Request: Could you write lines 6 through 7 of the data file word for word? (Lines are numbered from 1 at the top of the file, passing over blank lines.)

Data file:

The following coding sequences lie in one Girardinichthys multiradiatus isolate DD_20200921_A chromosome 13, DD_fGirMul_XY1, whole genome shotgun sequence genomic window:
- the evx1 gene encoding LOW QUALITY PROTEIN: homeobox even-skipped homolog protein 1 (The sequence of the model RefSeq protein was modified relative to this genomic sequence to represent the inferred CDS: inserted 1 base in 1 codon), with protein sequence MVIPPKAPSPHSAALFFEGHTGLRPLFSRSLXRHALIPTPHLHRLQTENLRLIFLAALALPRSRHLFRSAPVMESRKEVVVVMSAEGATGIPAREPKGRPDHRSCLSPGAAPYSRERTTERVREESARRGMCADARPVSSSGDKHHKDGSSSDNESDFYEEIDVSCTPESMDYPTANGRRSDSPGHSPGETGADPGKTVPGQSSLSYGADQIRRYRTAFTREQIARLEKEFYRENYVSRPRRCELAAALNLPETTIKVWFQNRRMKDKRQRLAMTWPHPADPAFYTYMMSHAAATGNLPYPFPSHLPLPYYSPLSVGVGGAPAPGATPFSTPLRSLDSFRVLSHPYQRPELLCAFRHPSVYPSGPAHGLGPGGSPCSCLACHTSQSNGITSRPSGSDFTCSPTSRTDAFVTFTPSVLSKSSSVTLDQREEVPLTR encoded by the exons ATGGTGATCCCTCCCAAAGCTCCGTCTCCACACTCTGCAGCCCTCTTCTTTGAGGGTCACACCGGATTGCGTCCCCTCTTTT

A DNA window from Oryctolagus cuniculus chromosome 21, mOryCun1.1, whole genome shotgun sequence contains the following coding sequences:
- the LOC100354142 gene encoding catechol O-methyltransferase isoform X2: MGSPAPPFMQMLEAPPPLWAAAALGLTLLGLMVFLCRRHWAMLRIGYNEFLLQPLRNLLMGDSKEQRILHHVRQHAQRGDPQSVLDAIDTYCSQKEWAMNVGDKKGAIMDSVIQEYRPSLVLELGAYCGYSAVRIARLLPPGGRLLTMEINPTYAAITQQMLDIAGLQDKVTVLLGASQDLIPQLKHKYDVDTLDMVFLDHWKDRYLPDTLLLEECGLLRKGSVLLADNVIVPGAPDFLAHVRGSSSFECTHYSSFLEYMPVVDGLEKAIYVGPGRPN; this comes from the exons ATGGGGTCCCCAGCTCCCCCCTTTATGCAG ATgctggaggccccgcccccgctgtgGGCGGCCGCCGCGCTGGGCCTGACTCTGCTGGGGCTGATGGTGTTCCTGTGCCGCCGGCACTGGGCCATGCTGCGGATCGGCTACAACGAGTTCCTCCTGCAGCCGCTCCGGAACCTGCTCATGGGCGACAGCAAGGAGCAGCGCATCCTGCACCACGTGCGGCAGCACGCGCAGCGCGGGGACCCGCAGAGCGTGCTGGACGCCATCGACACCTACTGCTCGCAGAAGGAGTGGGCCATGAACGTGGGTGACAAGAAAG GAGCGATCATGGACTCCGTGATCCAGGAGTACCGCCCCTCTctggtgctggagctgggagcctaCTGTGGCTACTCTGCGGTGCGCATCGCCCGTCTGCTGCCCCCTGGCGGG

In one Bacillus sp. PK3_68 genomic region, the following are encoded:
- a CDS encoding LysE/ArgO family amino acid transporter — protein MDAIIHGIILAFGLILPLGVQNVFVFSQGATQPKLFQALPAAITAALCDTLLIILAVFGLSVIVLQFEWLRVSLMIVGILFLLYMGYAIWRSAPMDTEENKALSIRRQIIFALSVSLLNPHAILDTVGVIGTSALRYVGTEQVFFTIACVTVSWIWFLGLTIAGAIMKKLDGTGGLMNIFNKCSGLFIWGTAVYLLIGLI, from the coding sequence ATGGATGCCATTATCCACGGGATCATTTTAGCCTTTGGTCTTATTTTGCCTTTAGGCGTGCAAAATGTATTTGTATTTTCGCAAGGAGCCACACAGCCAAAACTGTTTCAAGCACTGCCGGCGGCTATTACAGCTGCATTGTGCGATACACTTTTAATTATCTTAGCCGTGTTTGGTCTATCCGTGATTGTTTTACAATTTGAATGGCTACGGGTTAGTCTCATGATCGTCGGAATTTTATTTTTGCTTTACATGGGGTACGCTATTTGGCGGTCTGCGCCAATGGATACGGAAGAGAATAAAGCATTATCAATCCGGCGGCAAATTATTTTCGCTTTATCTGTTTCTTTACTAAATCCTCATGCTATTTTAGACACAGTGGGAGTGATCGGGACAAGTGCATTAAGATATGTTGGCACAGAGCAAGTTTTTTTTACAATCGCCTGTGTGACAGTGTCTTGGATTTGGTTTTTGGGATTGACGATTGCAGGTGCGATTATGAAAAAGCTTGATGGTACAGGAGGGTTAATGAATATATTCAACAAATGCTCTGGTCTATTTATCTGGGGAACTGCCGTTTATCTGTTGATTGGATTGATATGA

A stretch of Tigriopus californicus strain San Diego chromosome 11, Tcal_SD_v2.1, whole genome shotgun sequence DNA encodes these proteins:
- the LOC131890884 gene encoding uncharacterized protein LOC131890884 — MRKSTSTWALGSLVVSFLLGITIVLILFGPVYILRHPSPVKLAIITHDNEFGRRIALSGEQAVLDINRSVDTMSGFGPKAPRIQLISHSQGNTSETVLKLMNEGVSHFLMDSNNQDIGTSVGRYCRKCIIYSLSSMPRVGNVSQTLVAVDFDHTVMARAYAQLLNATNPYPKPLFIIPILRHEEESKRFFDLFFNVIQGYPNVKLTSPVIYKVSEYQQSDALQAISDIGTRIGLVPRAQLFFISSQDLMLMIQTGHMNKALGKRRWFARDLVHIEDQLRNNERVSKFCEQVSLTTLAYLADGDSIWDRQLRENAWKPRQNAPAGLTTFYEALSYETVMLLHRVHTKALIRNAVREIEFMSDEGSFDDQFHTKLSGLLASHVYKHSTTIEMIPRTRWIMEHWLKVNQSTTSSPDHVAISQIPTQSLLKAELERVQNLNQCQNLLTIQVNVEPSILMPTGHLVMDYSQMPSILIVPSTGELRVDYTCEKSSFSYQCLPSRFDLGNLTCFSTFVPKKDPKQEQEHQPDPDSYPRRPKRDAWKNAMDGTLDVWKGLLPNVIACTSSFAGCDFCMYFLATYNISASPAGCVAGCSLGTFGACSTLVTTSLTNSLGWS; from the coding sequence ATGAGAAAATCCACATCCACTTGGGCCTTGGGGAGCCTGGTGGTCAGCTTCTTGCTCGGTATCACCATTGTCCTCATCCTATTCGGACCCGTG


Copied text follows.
- a CDS encoding LysE/ArgO family amino acid transporter — protein MDAIIHGIILAFGLILPLGVQNVFVFSQGATQPKLFQALPAAITAALCDTLLIILAVFGLSVIVLQFEWLRVSLMIVGILFLLYMGYAIWRSAPMDTEENKALSIRRQIIFALSVSLLNPHAILDTVGVIGTSALRYVGTEQVFFTIACVTVSWIWFLGLTIAGAIMKKLDGTGGLMNIFNKCSGLFIWGTAVYLLIGLI, from the coding sequence ATGGATGCCATTATCCACGGGATCATTTTAGCCTTTGGTCTTATTTTGCCTTTAGGCGTGCAAAATGTATTTGTATTTTCGCAAGGAGCCACACAGCCAAAACTGTTTCAAGCACTGCCGGCGGCTATTACAGCTGCATTGTGCGATACACTTTTAATTATCTTAGCCGTGTTTGGTCTATCCGTGATTGTTTTACAATTTGAATGGCTACGGGTTAGTCTCATGATCGTCGGAATTTTATTTTTGCTTTACATGGGGTACGCTATTTGGCGGTCTGCGCCAATGGATACGGAAGAGAATAAAGCATTATCAATCCGGCGGCAAATTATTTTCGCTTTATCTGTTTCTTTACTAAATCCTCATGCTATTTTAGACACAGTGGGAGTGATCGGGACAAGTGCATTAAGATATGTTGGCACAGAGCAAGTTTTTTTTACAATCGCCTGTGTGACAGTGTCTTGGATTTGGTTTTTGGGATTGACGATTGCAGGTGCGATTATGAAAAAGCTTGATGGTACAGGAGGGTTAATGAATATATTCAACAAATGCTCTGGTCTATTTATCTGGGGAACTGCCGTTTATCTGTTGATTGGATTGATATGA

A stretch of Tigriopus californicus strain San Diego chromosome 11, Tcal_SD_v2.1, whole genome shotgun sequence DNA encodes these proteins: